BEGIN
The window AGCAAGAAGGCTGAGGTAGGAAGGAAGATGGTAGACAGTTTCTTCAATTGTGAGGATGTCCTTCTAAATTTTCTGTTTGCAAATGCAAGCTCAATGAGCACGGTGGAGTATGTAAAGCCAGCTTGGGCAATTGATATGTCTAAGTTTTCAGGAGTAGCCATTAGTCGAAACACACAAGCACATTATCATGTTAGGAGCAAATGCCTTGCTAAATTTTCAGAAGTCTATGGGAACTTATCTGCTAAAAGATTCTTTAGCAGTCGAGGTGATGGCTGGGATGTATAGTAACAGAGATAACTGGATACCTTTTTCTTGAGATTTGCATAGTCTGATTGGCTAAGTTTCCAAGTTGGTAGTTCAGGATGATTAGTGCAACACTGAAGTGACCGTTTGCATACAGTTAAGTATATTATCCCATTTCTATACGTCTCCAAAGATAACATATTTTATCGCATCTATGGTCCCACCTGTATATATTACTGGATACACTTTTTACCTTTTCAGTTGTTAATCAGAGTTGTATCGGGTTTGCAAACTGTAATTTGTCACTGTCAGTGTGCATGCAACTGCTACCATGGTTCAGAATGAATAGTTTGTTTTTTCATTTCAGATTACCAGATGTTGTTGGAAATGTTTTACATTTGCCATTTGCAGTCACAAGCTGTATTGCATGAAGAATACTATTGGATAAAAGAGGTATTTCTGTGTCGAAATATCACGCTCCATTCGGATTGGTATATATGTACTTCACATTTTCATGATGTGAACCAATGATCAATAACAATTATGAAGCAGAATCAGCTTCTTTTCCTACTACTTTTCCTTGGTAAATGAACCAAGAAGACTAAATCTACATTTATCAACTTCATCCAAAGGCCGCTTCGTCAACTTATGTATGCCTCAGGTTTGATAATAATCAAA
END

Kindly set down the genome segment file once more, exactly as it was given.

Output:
The window AGCAAGAAGGCTGAGGTAGGAAGGAAGATGGTAGACAGTTTCTTCAATTGTGAGGATGTCCTTCTAAATTTTCTGTTTGCAAATGCAAGCTCAATGAGCACGGTGGAGTATGTAAAGCCAGCTTGGGCAATTGATATGTCTAAGTTTTCAGGAGTAGCCATTAGTCGAAACACACAAGCACATTATCATGTTAGGAGCAAATGCCTTGCTAAATTTTCAGAAGTCTATGGGAACTTATCTGCTAAAAGATTCTTTAGCAGTCGAGGTGATGGCTGGGATGTATAGTAACAGAGATAACTGGATACCTTTTTCTTGAGATTTGCATAGTCTGATTGGCTAAGTTTCCAAGTTGGTAGTTCAGGATGATTAGTGCAACACTGAAGTGACCGTTTGCATACAGTTAAGTATATTATCCCATTTCTATACGTCTCCAAAGATAACATATTTTATCGCATCTATGGTCCCACCTGTATATATTACTGGATACACTTTTTACCTTTTCAGTTGTTAATCAGAGTTGTATCGGGTTTGCAAACTGTAATTTGTCACTGTCAGTGTGCATGCAACTGCTACCATGGTTCAGAATGAATAGTTTGTTTTTTCATTTCAGATTACCAGATGTTGTTGGAAATGTTTTACATTTGCCATTTGCAGTCACAAGCTGTATTGCATGAAGAATACTATTGGATAAAAGAGGTATTTCTGTGTCGAAATATCACGCTCCATTCGGATTGGTATATATGTACTTCACATTTTCATGATGTGAACCAATGATCAATAACAATTATGAAGCAGAATCAGCTTCTTTTCCTACTACTTTTCCTTGGTAAATGAACCAAGAAGACTAAATCTACATTTATCAACTTCATCCAAAGGCCGCTTCGTCAACTTATGTATGCCTCAGGTTTGATAATAATCAAA